The expected behavior can be archived by wrapping every call to invokeMethod with this:

                 try {
                 return (Node)invokeMethod(m);
                 } catch (NestedRuntimeException e) {
                 Throwable t = ((NestedRuntimeException)e).getNested();
                 if (t instanceof LockingException) throw (LockingException) t;
                 if (t instanceof TimeoutException) throw (TimeoutException) t;
                 if (t instanceof RuntimeException) throw (RuntimeException) t;
                 throw e;

                • 5. Re: exception design
                  Bela Ban Master

                  Hmm, I'm not really happy about this either. I think I'm going to replace all typed exceptions in the signatures (e.g. LockingException, TimeoutException) by CacheException (the 2 are subclasses of CacheException), and have invokeMethod() throw CacheException (if it is one).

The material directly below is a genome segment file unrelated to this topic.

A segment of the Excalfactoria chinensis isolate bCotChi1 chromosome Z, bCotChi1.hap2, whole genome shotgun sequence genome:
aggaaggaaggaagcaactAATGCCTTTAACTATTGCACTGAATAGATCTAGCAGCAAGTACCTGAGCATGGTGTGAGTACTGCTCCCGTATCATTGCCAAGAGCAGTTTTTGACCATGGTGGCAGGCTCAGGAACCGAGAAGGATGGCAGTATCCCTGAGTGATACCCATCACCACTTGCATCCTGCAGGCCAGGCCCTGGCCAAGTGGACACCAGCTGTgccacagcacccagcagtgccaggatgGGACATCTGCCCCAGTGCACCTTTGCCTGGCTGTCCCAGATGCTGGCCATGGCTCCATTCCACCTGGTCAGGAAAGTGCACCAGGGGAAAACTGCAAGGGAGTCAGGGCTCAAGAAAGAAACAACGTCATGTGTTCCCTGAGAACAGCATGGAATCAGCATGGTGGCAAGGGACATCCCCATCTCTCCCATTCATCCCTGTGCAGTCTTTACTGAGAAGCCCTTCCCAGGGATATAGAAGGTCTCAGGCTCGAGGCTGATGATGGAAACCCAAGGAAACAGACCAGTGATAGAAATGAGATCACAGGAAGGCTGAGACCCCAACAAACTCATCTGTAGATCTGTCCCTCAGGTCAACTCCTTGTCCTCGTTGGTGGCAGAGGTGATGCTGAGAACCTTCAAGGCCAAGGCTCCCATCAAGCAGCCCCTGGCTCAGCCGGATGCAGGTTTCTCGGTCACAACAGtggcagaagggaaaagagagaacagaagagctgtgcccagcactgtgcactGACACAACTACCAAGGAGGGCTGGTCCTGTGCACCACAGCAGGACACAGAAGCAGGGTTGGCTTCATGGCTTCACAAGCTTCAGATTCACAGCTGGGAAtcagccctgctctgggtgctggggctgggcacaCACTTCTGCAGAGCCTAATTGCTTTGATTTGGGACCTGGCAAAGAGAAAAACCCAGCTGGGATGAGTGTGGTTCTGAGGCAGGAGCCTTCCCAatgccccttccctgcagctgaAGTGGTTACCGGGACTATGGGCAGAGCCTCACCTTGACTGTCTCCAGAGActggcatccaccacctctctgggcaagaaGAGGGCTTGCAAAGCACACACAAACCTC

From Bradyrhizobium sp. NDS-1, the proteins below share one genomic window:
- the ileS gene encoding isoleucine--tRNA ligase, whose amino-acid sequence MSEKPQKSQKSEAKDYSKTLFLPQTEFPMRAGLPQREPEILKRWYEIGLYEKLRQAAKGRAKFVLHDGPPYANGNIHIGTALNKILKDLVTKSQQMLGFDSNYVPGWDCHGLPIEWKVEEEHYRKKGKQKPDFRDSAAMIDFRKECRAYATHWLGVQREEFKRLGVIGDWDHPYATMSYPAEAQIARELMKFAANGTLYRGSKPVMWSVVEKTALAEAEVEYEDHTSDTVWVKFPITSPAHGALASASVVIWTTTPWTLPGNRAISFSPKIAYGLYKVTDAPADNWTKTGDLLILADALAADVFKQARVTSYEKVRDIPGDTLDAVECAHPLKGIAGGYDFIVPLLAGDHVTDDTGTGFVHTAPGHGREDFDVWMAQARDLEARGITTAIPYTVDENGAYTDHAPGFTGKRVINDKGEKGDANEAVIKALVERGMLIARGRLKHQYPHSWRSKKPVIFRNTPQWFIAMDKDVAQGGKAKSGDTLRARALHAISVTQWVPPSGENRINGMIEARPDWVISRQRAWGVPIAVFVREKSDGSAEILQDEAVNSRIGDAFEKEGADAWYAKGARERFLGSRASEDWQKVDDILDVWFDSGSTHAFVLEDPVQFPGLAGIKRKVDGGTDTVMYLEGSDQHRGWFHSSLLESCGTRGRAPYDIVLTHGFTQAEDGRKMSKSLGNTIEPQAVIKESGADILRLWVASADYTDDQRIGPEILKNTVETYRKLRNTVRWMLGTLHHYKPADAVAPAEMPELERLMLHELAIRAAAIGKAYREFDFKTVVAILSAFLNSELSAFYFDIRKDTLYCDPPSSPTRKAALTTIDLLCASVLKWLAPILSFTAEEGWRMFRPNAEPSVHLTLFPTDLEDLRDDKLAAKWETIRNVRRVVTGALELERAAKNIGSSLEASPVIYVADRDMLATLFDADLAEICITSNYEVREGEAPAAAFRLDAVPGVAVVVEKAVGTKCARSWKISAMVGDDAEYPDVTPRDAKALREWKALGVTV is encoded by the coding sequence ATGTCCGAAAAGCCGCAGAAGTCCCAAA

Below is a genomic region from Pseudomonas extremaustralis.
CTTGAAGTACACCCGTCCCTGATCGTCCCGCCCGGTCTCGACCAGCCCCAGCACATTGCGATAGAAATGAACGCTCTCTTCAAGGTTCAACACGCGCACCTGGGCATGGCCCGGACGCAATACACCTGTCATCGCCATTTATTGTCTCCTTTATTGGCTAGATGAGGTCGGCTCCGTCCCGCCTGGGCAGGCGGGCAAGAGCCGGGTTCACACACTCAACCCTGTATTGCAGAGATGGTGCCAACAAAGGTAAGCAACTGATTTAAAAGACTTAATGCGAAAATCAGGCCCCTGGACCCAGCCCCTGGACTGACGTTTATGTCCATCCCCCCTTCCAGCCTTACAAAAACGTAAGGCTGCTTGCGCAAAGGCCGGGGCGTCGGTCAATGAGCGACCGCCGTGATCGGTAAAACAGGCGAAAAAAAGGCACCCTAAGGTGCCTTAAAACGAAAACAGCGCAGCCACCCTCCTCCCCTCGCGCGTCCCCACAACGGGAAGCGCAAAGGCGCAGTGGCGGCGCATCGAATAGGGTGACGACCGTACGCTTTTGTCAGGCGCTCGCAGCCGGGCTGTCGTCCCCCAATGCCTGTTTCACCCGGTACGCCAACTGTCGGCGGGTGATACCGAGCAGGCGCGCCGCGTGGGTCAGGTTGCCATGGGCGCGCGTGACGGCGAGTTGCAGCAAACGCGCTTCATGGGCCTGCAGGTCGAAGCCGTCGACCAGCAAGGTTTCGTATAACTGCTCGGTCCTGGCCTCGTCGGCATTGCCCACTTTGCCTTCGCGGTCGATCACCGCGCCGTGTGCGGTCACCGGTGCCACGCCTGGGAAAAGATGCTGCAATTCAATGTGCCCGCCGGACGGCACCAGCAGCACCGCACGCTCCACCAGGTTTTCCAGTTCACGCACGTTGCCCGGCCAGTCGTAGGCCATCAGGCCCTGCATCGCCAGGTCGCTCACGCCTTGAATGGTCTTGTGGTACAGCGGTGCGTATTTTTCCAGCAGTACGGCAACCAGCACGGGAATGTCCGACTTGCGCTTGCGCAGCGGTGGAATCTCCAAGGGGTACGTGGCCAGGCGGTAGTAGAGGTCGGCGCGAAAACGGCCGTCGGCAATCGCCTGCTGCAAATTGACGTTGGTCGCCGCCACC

What do you think ?


                  • 6. Re: exception design
                    Bela Ban Master

                    Okay, here's what I did:

                    - I replaced all "throws LockingException,TimeoutException" with "throws CacheException".

                    CacheException is a superclass of both exceptions.

                    - invokeMethod() throw CacheException as well now

                    This allows us to (a) throw additional methods in the future, e.g. SecurityException (extends CacheException) when we add a SecurityInterceptor and (b) does *not* break existing code. E.g.

                    try {
                    cache.put("fqn", "key", "val");
                    catch(LockingException lex) {}
                    catch(TimeoutException tex) {}

                    will still work.


                    • 7. Re: exception design
                      Norbert von Truchsess Newbie